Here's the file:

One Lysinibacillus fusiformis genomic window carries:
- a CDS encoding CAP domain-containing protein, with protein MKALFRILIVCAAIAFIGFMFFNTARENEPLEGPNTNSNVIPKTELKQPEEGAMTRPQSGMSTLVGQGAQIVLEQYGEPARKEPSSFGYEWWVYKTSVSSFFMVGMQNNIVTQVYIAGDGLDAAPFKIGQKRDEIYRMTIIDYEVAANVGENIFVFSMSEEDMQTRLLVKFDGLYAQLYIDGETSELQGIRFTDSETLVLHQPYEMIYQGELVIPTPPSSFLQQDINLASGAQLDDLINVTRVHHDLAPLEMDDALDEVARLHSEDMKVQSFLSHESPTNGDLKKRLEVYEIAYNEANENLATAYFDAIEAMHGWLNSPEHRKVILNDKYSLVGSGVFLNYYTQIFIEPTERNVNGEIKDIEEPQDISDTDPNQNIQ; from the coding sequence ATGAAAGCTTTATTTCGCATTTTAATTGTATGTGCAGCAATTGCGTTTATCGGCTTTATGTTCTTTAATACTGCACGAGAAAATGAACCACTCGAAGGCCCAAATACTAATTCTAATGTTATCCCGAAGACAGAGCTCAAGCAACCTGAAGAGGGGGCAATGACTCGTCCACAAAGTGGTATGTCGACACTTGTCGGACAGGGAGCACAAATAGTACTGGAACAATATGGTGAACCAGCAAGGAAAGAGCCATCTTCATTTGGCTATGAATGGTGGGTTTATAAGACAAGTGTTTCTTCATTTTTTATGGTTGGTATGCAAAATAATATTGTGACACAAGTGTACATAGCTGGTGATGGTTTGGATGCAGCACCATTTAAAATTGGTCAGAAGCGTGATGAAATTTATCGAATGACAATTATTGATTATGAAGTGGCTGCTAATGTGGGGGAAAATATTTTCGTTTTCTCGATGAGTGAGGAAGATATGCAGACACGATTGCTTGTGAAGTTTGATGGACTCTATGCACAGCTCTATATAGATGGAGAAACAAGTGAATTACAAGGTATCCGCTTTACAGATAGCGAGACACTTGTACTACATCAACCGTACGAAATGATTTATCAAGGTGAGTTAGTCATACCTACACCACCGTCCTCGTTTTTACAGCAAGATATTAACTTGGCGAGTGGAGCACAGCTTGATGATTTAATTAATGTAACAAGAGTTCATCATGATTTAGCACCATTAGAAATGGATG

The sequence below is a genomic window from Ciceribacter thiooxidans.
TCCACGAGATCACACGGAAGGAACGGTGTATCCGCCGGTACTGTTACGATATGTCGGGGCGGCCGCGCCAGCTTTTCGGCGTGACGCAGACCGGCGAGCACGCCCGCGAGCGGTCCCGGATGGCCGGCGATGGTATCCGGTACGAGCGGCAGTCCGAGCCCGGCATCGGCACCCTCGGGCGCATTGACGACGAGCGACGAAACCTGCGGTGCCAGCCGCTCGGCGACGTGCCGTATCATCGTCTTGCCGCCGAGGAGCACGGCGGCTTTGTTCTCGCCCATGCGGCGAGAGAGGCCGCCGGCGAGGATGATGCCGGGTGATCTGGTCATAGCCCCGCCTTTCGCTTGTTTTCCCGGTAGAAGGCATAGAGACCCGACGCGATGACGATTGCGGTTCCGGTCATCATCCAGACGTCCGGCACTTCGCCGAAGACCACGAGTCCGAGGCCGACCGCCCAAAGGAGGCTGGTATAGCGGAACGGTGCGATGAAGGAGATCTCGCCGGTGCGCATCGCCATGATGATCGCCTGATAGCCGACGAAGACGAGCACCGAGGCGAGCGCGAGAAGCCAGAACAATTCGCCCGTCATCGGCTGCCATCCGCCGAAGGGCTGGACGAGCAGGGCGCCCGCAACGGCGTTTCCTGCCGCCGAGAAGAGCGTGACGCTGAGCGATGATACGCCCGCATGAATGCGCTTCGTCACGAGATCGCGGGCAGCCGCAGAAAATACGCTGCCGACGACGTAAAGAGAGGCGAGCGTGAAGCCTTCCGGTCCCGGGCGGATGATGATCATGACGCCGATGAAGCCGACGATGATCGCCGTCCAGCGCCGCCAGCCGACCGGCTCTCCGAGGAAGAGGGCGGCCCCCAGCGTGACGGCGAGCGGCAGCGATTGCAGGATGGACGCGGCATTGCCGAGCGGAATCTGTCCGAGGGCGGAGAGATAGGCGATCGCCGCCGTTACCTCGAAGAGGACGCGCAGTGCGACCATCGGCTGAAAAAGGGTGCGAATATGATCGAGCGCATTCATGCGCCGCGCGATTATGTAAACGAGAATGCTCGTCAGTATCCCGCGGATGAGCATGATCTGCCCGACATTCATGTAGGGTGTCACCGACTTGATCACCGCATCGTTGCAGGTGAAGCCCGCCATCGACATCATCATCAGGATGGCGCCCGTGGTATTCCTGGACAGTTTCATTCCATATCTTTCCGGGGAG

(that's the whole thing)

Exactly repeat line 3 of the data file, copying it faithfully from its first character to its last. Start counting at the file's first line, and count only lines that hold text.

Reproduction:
The sequence below is a genomic window from Ciceribacter thiooxidans.